3:57 JB
so the whole desert really changes during these two months?

4:00 PM
oh it really does, a simple shrub like a bursage - it's drought strategy is to crinkle up and turn brown. So here it rains and all of a sudden this thing greens up. The best thing, of course¿

4:16
(car)

5:06
well to me the funny thing is when it rains, it's a celebration. And nothing shows it more to me than toads, or reptiles and amphibians, the snakes and salamanders - but the toads are so cool - here are these puddles, and they're not around anywhere, and here are these puddles. And toads come out to breed in them, and they call out to one another. The males will call and the female comes and they have amplexis, this clasping of one another to fertilize.

(car)

5:57
so there's this thing that happens, the puddles are created by the monsoon, the summer rains, and the toads come out, they get together, they call - they're there to mate to let the species continue. And they call the males, call and the females come into the pools, and they clasp each other, it's called amplexis - pectoral or pelvic. To me it's a celebration, this calling, this celebration.. you know, what could be better than breeding in the rains, you know? It's glorious. So that's what it's about, in the rain, that sense of place. You know, toads are wonderful, they're celebrating the desert as we all should be. Makes me want to have amplexis.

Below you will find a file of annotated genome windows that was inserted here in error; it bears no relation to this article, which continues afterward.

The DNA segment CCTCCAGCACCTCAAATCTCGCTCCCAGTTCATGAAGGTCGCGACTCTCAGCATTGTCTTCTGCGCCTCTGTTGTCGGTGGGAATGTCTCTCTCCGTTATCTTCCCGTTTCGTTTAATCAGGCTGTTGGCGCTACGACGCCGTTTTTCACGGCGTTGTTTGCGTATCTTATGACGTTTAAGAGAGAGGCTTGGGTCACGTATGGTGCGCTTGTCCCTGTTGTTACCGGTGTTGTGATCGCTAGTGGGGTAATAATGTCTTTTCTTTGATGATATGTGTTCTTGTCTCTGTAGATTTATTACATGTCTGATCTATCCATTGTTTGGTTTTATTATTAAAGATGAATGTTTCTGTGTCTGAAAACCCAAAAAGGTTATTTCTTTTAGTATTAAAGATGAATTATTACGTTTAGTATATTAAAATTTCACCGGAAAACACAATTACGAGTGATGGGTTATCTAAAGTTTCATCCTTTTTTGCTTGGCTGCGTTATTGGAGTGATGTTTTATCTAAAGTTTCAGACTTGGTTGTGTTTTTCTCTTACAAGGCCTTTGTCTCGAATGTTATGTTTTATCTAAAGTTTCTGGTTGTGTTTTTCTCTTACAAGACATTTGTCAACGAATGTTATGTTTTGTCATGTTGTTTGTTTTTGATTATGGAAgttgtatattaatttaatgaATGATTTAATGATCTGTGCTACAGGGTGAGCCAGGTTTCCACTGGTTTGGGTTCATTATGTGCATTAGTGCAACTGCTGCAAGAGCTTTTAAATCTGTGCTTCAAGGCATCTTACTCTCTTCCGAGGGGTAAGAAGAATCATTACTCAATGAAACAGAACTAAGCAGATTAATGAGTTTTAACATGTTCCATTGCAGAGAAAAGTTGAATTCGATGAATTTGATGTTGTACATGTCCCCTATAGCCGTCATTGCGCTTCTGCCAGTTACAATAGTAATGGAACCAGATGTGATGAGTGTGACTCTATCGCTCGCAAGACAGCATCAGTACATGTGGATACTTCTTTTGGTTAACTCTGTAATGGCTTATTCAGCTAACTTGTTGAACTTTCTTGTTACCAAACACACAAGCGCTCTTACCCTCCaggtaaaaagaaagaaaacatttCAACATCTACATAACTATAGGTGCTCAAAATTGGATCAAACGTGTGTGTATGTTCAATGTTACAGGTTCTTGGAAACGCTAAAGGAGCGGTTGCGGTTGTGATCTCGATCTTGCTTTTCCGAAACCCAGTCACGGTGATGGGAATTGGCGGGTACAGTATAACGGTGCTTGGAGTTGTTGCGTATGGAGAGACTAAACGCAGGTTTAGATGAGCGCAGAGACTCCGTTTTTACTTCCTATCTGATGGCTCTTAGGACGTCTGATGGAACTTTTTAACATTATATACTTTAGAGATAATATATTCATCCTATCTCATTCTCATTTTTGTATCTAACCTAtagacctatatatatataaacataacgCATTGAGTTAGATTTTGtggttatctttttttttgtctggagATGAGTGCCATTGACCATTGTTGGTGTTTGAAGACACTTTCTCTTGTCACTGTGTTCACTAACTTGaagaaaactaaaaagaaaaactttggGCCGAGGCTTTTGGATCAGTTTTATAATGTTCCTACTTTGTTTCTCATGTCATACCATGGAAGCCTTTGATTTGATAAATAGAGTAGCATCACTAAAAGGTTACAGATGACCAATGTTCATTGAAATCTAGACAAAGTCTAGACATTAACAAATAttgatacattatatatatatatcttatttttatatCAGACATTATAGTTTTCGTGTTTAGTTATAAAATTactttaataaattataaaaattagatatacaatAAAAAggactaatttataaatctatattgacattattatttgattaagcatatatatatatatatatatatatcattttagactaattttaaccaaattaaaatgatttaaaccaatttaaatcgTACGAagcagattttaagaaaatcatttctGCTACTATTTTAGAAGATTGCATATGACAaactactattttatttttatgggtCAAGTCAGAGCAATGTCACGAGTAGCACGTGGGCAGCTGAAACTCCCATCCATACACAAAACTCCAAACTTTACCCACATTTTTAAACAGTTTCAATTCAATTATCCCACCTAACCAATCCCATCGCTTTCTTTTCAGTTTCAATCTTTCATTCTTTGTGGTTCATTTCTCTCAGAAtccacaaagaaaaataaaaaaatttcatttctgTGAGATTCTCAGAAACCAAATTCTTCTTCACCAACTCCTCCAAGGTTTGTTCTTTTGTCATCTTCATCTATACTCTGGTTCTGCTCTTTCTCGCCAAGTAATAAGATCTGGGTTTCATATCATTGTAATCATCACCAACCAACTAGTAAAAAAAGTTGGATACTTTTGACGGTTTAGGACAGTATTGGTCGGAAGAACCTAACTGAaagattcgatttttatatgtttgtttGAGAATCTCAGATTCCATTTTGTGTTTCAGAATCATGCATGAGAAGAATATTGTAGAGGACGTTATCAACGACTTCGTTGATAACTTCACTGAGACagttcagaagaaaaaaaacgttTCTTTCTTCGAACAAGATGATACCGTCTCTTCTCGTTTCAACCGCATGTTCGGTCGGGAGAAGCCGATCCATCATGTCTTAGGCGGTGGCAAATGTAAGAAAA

6:54
say that last thing one more time, about the toads and amplexis.

(talk about car noises)

7:51 JB
but obviously this is your favorite part of the year.

7:52
oh it is, and I'll tell you - I don't know if this ties in, but I'll go ahead and tell you. Year ago when I played music, and we played up and down one strip in Tucson Arizona, we called it "on tour in the same town," we play every club up and down the street - but the rainy season is the same thing. You felt.. you drive in to town to do that gig, and there's no rain no rain no rain, and one night we're in this bar, and it rained and the club emptied. People are just taking off their shirts, and celebrating on this black asphalt in Tucson Arizona. They were celebrating that rain, and in a funny sense, it's a sense of place. We've been dancing and singing, and it's raining, 'forget it, band, everyone, outside, take off your clothes,' and well that made me want to have amplexis too, of course. But you know it's that celebration and I always try to tell people what the desert is about. If you can't get into a sense of place, then why are you here? Celebrate this, there are wonderful places to live, but if you live some place you should celebrate that place. Frogs are a good example of that, I dunno.. That sounds right to me

8:58
I think it's a wonderful example; it's an indicator species that way. We were just amazed that people who are going to be listening to this they don't realize that there are amphibians that require a moist environment in this dry desert.

9:15